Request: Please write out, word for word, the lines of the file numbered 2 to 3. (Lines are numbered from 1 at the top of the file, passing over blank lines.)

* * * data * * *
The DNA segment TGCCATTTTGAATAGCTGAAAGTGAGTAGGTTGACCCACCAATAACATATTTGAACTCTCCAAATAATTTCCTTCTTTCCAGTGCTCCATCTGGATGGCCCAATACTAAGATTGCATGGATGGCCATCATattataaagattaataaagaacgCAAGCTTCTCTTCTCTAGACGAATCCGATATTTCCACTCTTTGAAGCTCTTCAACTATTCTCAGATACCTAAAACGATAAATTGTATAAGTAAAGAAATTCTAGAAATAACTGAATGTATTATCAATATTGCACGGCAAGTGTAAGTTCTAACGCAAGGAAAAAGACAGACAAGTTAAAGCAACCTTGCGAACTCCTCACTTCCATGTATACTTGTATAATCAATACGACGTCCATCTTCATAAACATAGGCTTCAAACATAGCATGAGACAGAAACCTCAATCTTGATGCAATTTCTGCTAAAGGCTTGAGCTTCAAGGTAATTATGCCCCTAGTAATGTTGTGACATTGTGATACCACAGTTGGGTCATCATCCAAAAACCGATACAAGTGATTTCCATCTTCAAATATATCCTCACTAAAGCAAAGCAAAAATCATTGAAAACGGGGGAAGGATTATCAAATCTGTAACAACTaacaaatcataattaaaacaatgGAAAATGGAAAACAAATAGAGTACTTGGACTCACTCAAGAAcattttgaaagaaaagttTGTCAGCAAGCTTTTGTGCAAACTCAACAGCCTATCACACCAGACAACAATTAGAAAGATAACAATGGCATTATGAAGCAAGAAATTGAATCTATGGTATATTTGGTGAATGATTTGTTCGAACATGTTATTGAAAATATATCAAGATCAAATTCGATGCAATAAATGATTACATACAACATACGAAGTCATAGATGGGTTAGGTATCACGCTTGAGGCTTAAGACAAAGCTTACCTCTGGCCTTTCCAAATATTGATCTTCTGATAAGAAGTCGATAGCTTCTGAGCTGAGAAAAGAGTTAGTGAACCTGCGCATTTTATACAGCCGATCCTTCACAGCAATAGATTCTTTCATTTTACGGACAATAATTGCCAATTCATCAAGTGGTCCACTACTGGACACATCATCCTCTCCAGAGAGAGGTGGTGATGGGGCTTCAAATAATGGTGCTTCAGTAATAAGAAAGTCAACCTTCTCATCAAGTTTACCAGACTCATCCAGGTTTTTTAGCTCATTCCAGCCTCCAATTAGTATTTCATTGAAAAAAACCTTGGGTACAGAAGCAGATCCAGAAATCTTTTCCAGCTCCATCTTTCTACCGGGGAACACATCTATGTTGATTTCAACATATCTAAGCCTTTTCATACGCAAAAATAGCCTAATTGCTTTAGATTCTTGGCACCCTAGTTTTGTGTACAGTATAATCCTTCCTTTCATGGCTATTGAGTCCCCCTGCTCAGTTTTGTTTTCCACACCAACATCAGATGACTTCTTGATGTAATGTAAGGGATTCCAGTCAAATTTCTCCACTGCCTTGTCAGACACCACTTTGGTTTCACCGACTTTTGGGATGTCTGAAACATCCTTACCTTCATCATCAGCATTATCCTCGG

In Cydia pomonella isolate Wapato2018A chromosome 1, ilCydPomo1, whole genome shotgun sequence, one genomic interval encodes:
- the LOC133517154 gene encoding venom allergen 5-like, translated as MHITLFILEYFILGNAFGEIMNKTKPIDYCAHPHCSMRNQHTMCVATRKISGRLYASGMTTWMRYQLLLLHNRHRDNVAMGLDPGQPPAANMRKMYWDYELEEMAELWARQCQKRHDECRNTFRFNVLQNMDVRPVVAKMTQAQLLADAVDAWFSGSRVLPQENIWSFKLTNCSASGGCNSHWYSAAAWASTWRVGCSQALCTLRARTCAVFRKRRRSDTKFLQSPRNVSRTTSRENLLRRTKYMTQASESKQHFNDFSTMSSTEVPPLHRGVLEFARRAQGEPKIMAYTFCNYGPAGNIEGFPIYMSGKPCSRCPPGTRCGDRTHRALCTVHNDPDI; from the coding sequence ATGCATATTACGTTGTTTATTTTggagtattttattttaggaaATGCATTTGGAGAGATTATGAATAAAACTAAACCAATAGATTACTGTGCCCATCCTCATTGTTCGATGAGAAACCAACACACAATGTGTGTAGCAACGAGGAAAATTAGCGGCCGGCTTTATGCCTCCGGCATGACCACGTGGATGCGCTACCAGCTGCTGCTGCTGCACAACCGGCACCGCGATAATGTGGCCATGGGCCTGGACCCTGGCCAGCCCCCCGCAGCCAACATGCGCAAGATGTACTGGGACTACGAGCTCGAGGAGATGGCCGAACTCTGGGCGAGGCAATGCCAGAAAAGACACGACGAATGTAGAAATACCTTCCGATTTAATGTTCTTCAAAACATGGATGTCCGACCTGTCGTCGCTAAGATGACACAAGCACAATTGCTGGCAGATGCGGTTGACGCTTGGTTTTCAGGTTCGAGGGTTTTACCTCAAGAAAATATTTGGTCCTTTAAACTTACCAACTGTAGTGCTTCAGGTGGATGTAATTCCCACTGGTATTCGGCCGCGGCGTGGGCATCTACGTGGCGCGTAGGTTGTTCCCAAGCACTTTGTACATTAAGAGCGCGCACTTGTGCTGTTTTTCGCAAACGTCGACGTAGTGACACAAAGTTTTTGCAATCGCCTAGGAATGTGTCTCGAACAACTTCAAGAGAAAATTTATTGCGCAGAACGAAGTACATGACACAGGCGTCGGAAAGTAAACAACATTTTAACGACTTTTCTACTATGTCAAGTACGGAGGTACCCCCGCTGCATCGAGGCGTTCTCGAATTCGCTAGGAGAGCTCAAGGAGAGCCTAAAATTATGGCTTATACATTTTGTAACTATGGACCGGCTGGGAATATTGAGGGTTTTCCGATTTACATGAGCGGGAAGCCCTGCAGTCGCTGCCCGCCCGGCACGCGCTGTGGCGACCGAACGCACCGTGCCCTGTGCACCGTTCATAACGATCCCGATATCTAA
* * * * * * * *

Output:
In Cydia pomonella isolate Wapato2018A chromosome 1, ilCydPomo1, whole genome shotgun sequence, one genomic interval encodes:
- the LOC133517154 gene encoding venom allergen 5-like, translated as MHITLFILEYFILGNAFGEIMNKTKPIDYCAHPHCSMRNQHTMCVATRKISGRLYASGMTTWMRYQLLLLHNRHRDNVAMGLDPGQPPAANMRKMYWDYELEEMAELWARQCQKRHDECRNTFRFNVLQNMDVRPVVAKMTQAQLLADAVDAWFSGSRVLPQENIWSFKLTNCSASGGCNSHWYSAAAWASTWRVGCSQALCTLRARTCAVFRKRRRSDTKFLQSPRNVSRTTSRENLLRRTKYMTQASESKQHFNDFSTMSSTEVPPLHRGVLEFARRAQGEPKIMAYTFCNYGPAGNIEGFPIYMSGKPCSRCPPGTRCGDRTHRALCTVHNDPDI; from the coding sequence ATGCATATTACGTTGTTTATTTTggagtattttattttaggaaATGCATTTGGAGAGATTATGAATAAAACTAAACCAATAGATTACTGTGCCCATCCTCATTGTTCGATGAGAAACCAACACACAATGTGTGTAGCAACGAGGAAAATTAGCGGCCGGCTTTATGCCTCCGGCATGACCACGTGGATGCGCTACCAGCTGCTGCTGCTGCACAACCGGCACCGCGATAATGTGGCCATGGGCCTGGACCCTGGCCAGCCCCCCGCAGCCAACATGCGCAAGATGTACTGGGACTACGAGCTCGAGGAGATGGCCGAACTCTGGGCGAGGCAATGCCAGAAAAGACACGACGAATGTAGAAATACCTTCCGATTTAATGTTCTTCAAAACATGGATGTCCGACCTGTCGTCGCTAAGATGACACAAGCACAATTGCTGGCAGATGCGGTTGACGCTTGGTTTTCAGGTTCGAGGGTTTTACCTCAAGAAAATATTTGGTCCTTTAAACTTACCAACTGTAGTGCTTCAGGTGGATGTAATTCCCACTGGTATTCGGCCGCGGCGTGGGCATCTACGTGGCGCGTAGGTTGTTCCCAAGCACTTTGTACATTAAGAGCGCGCACTTGTGCTGTTTTTCGCAAACGTCGACGTAGTGACACAAAGTTTTTGCAATCGCCTAGGAATGTGTCTCGAACAACTTCAAGAGAAAATTTATTGCGCAGAACGAAGTACATGACACAGGCGTCGGAAAGTAAACAACATTTTAACGACTTTTCTACTATGTCAAGTACGGAGGTACCCCCGCTGCATCGAGGCGTTCTCGAATTCGCTAGGAGAGCTCAAGGAGAGCCTAAAATTATGGCTTATACATTTTGTAACTATGGACCGGCTGGGAATATTGAGGGTTTTCCGATTTACATGAGCGGGAAGCCCTGCAGTCGCTGCCCGCCCGGCACGCGCTGTGGCGACCGAACGCACCGTGCCCTGTGCACCGTTCATAACGATCCCGATATCTAA